February 26, 2010
It’s “Judgment Day” in Thailand. I wrote about this on Monday– a Thai high court will rule today on the disposition of ousted former PM Thaksin Shinawatra’s frozen assets valued at several billion dollars.
According to the mainstream media, the entire country is supposed to erupt in chaotic and violent protests today. Even BloombergTV, which I normally respect, has been running sensationalized stock footage of fires, vandalism, and Thai soldiers shooting semi-automatic weapons in the street.
Without doubt, there will certainly be renewed political turmoil in time… this happens in Thailand about every other Thursday, and they present great buying opportunities. But the reality of the situation on the ground here is anything but chaos. Thais are going on about their everyday business, and today is like any other day.
It just goes to show how unreliable a lot of information out there can be.
On to the questions for this week–
Axel and Daniela ask: “Simon, what do you know of the Uruguayan economy and financial system– how much is the peso pegged to the dollar/dependent on it? Are there any problems owning/buying/selling gold?”
Uruguay has a small economy that is highly dependent on foreign trade for most consumer and industrial goods. The country has some level of agricultural independence, but generally has to import just about everything else, from hair spray to televisions to refined fossil fuels.
Its largest trading partner by far is Brazil, and in the long run, the Uruguayan peso’s performance will more closely match that of the Brazilian real, not the US dollar.
There are a couple of unfortunate things about Uruguay, though– first, they tax the hell out of anything deemed a ‘luxury good,’ which is usually most imports that are not everyday items. Cars, consumer electronics, shoes, etc. cost two to three times as much as you would pay in North America.
Second, they stupidly imposed an income tax recently that essentially eliminated the country as a reasonable financial center.
Third, the Uruguayan government does force you to declare gold upon entering the country, and any sizeable amount will be taxed.
Jein asks: “Simon, I’ve been considering the Swiss National Bank’s move to sell Swiss francs recently against the dollar and yen. Is this a hedging technique to get ahead of the markets, or do the Swiss see the slowing of US M2 money supply endangering equity markets and causing a carry unwind?”
Switzerland has repeatedly demonstrated that it will intervene in the currency markets to prevent a rapid appreciation of the franc vs. the euro; given the euro’s recent fall against the dollar and yen, I think the SNB is selling francs as a hedge to offset the rapidly declining euro.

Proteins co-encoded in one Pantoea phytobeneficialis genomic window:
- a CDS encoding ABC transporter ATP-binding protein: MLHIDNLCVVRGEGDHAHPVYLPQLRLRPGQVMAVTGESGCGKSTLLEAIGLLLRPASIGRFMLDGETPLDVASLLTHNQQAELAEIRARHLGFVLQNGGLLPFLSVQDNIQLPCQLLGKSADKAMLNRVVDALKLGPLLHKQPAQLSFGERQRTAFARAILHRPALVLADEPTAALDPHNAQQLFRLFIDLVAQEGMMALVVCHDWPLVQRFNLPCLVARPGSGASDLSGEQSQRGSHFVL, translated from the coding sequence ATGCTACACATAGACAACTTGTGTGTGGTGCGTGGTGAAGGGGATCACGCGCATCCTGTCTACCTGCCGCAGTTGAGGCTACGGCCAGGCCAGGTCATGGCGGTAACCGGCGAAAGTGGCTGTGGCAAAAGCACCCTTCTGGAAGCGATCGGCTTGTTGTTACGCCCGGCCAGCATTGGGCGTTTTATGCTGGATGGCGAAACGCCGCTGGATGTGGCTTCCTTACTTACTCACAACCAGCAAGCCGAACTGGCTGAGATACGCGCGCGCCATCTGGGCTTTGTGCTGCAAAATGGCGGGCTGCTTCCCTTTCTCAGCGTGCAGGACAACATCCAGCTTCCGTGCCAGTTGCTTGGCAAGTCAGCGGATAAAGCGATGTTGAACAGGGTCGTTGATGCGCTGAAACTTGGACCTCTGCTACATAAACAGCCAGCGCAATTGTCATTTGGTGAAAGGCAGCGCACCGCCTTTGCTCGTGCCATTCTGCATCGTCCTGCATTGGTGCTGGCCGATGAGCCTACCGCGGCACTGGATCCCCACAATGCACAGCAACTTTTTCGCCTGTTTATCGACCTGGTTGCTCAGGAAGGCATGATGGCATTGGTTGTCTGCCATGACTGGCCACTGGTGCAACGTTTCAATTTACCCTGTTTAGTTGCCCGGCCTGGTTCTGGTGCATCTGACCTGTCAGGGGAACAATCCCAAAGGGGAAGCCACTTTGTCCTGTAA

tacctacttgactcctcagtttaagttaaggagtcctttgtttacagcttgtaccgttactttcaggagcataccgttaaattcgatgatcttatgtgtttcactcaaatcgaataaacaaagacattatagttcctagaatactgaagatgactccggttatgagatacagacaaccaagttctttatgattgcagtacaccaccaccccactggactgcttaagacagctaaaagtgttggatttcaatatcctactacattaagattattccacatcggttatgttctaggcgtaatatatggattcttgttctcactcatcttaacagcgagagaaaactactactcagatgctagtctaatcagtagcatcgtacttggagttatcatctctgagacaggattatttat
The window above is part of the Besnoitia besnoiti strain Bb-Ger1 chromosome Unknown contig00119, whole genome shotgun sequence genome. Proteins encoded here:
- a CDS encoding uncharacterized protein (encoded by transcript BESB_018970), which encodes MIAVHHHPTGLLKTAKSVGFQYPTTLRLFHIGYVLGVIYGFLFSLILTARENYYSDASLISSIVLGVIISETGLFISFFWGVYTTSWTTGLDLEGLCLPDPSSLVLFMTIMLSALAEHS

I’ve recently gone long the euro against the franc because I expect the SNB will continue to intervene and offset the franc’s rise against the euro. This should cause a further decline in the value of the franc against the dollar.
Ellen asks: “Simon, if one is eligible for a Polish passport, which is an EU country, doesn’t that mean the person is automatically eligible for another EU passport, i.e. s/he would automatically be eligible for French or Italian citizenship?”
No. Citizenship does not transfer across the EU, only residency. In other words, as long as the EU/Schengen area continues to exist, a Polish citizen has the right to live and work anywhere in the European Union… but as a Polish citizen.
A Polish citizen could realistically establish permanent residence in another European country like France or Italy, and eventually become eligible for citizenship there after 7-10 years.
Frankly, I think that if you’re eligible for Polish citizenship, you should not even think about ‘old Europe.’ Poland is one of the strongest economies in Europe by far, and I think it will stay that way for quite some time. Poland is the future. Italy is the past.
Dee asks: “Greetings, Simon. What are your thoughts on purchasing natural colored diamonds as a means of wealth protection, asset accumulation and privacy?”
I don’t like diamonds for wealth preservation. Technology already exists that can create a chemical replication, which completely eliminates the stone’s scarcity in my book. All that remains is the sex appeal from clever marketing.
I also find diamonds to be too politically contentious with all the chanting about African slave mines. It’s just not worth it. Gold and silver are much more reliable stores of value. No one is going to spray paint your fur coat for owning some Krugerrands.
Mike asks: “Simon, I understand that Moody’s is set to raise Panama’s country rating to investment grade within the next 3 months. What effect do you believe this will have on the local economy and will it give real estate prices a ramp up?”
Honestly, not much. Moody’s is a relic of the old financial system, and the only people who still pay them any attention are institutional investors that still believe in the Tooth Fairy. A Moody’s upgrade will make it easier for Panama to raise cheap capital through a sovereign debt issue, that’s about it.
At this time, the country doesn’t have plans to raise any additional debt, though it may capitalize on cheaper money to refinance existing, higher interest debt, which would save a few bucks for its budget.
Panama’s economy has many opportunities for small to medium sized investors, but with only a $19 billion GDP, it’s simply too small to absorb capital flows from large institutions. Consequently, there really won’t be much of an economic effect from a Moody’s upgrade.
That’s all for this week. We’ll talk again on Monday.